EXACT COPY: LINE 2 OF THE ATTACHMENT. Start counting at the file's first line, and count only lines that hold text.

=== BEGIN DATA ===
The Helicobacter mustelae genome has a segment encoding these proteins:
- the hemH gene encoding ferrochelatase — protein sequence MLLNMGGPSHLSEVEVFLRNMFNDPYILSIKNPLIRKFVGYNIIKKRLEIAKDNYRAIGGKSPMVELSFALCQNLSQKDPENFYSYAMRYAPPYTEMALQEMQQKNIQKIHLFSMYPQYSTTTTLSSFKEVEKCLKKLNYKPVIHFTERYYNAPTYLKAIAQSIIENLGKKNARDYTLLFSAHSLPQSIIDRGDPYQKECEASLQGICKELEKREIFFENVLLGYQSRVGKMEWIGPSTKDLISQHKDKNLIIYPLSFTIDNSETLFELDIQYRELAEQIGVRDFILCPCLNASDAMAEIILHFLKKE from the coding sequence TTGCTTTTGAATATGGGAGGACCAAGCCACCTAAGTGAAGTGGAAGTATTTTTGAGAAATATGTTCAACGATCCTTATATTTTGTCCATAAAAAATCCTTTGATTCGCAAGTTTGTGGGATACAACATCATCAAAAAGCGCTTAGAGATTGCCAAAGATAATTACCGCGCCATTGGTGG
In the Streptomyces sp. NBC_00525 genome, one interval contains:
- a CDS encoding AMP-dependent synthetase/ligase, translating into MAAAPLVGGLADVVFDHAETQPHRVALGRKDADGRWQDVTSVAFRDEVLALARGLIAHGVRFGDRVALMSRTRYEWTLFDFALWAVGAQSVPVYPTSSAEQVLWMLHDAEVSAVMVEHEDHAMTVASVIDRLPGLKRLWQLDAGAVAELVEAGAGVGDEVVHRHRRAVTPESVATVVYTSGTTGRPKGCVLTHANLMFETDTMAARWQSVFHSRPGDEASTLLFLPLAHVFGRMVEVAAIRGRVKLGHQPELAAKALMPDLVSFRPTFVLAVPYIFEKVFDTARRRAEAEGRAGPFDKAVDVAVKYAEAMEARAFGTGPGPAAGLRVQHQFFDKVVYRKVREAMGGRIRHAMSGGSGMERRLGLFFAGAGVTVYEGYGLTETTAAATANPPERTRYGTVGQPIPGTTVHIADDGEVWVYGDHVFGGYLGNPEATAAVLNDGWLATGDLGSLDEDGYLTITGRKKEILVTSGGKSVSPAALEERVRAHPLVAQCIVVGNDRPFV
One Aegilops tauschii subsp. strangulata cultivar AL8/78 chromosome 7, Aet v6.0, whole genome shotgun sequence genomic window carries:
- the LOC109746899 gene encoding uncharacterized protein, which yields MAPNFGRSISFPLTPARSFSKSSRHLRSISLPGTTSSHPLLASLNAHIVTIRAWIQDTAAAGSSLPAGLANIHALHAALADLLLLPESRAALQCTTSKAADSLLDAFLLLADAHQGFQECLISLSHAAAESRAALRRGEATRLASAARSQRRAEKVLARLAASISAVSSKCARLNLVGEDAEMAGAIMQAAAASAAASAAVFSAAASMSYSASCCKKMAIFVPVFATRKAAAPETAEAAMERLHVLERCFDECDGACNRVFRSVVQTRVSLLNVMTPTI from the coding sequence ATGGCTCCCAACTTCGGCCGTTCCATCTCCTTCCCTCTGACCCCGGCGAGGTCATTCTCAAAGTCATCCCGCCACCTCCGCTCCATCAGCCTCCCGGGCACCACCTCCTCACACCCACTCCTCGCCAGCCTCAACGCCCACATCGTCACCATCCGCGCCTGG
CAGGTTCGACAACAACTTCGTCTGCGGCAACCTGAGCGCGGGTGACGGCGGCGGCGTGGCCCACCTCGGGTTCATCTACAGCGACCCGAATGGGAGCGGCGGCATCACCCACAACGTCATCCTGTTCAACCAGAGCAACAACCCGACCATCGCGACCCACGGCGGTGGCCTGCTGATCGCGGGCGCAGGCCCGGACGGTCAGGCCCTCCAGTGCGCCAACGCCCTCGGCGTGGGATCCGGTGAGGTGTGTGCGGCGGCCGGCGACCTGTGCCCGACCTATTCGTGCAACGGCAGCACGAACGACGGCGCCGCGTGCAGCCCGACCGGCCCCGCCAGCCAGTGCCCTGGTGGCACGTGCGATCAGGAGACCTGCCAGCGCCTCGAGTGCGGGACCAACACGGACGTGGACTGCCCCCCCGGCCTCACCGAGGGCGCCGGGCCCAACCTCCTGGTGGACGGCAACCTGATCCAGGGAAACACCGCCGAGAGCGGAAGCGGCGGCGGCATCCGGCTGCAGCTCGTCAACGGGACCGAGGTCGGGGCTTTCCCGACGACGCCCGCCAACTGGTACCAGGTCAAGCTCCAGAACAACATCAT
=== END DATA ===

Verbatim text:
- the hemH gene encoding ferrochelatase — protein sequence MLLNMGGPSHLSEVEVFLRNMFNDPYILSIKNPLIRKFVGYNIIKKRLEIAKDNYRAIGGKSPMVELSFALCQNLSQKDPENFYSYAMRYAPPYTEMALQEMQQKNIQKIHLFSMYPQYSTTTTLSSFKEVEKCLKKLNYKPVIHFTERYYNAPTYLKAIAQSIIENLGKKNARDYTLLFSAHSLPQSIIDRGDPYQKECEASLQGICKELEKREIFFENVLLGYQSRVGKMEWIGPSTKDLISQHKDKNLIIYPLSFTIDNSETLFELDIQYRELAEQIGVRDFILCPCLNASDAMAEIILHFLKKE from the coding sequence TTGCTTTTGAATATGGGAGGACCAAGCCACCTAAGTGAAGTGGAAGTATTTTTGAGAAATATGTTCAACGATCCTTATATTTTGTCCATAAAAAATCCTTTGATTCGCAAGTTTGTGGGATACAACATCATCAAAAAGCGCTTAGAGATTGCCAAAGATAATTACCGCGCCATTGGTGG